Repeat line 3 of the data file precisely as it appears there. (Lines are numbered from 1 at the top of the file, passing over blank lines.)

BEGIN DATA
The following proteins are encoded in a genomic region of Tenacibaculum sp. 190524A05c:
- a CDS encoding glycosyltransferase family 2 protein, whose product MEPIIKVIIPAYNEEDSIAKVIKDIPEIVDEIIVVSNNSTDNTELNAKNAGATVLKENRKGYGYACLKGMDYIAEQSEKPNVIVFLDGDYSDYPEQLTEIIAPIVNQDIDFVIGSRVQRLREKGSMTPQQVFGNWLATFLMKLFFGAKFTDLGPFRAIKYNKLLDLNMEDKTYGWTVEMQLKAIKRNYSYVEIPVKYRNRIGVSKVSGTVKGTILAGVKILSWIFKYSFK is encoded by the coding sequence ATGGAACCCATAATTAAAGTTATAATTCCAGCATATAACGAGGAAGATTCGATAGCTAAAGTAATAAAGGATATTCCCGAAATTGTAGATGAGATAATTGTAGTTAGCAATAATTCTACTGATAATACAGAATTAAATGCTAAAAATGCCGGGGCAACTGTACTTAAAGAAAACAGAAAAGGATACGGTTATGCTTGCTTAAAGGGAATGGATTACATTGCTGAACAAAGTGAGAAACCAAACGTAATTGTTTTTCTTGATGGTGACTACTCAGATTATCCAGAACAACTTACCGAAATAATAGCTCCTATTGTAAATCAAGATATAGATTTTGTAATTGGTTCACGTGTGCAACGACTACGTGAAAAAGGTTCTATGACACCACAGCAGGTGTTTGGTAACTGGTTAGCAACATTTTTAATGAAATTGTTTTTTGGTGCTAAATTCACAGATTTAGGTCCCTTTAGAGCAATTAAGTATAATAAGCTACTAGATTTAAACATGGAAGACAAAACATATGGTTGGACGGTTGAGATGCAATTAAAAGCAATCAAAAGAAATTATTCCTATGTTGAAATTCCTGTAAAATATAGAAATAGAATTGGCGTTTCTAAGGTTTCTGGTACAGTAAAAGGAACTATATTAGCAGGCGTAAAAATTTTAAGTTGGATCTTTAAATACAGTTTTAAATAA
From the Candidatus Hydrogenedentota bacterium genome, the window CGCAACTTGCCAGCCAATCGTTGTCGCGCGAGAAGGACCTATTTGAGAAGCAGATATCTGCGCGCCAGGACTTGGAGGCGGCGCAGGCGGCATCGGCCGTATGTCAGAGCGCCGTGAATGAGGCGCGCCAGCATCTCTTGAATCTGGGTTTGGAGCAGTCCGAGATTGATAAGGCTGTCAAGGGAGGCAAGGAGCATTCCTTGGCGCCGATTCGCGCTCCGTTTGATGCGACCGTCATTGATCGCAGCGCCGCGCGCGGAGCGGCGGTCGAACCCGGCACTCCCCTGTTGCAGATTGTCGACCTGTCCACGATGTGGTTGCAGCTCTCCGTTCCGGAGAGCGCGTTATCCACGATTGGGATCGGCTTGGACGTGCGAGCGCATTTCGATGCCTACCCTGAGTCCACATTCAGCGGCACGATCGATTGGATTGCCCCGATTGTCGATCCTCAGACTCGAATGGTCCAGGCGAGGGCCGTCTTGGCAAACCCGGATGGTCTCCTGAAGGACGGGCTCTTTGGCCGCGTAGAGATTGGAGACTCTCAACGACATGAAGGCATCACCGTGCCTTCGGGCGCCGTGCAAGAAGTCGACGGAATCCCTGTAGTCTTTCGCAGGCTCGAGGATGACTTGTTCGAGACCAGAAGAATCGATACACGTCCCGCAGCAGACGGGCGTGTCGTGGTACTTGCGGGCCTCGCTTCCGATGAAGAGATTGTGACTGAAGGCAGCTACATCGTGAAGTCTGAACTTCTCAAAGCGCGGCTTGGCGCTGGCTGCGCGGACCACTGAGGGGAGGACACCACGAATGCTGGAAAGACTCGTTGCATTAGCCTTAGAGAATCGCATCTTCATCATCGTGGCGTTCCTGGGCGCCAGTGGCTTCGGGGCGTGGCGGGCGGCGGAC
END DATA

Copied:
From the Candidatus Hydrogenedentota bacterium genome, the window CGCAACTTGCCAGCCAATCGTTGTCGCGCGAGAAGGACCTATTTGAGAAGCAGATATCTGCGCGCCAGGACTTGGAGGCGGCGCAGGCGGCATCGGCCGTATGTCAGAGCGCCGTGAATGAGGCGCGCCAGCATCTCTTGAATCTGGGTTTGGAGCAGTCCGAGATTGATAAGGCTGTCAAGGGAGGCAAGGAGCATTCCTTGGCGCCGATTCGCGCTCCGTTTGATGCGACCGTCATTGATCGCAGCGCCGCGCGCGGAGCGGCGGTCGAACCCGGCACTCCCCTGTTGCAGATTGTCGACCTGTCCACGATGTGGTTGCAGCTCTCCGTTCCGGAGAGCGCGTTATCCACGATTGGGATCGGCTTGGACGTGCGAGCGCATTTCGATGCCTACCCTGAGTCCACATTCAGCGGCACGATCGATTGGATTGCCCCGATTGTCGATCCTCAGACTCGAATGGTCCAGGCGAGGGCCGTCTTGGCAAACCCGGATGGTCTCCTGAAGGACGGGCTCTTTGGCCGCGTAGAGATTGGAGACTCTCAACGACATGAAGGCATCACCGTGCCTTCGGGCGCCGTGCAAGAAGTCGACGGAATCCCTGTAGTCTTTCGCAGGCTCGAGGATGACTTGTTCGAGACCAGAAGAATCGATACACGTCCCGCAGCAGACGGGCGTGTCGTGGTACTTGCGGGCCTCGCTTCCGATGAAGAGATTGTGACTGAAGGCAGCTACATCGTGAAGTCTGAACTTCTCAAAGCGCGGCTTGGCGCTGGCTGCGCGGACCACTGAGGGGAGGACACCACGAATGCTGGAAAGACTCGTTGCATTAGCCTTAGAGAATCGCATCTTCATCATCGTGGCGTTCCTGGGCGCCAGTGGCTTCGGGGCGTGGCGGGCGGCGGAC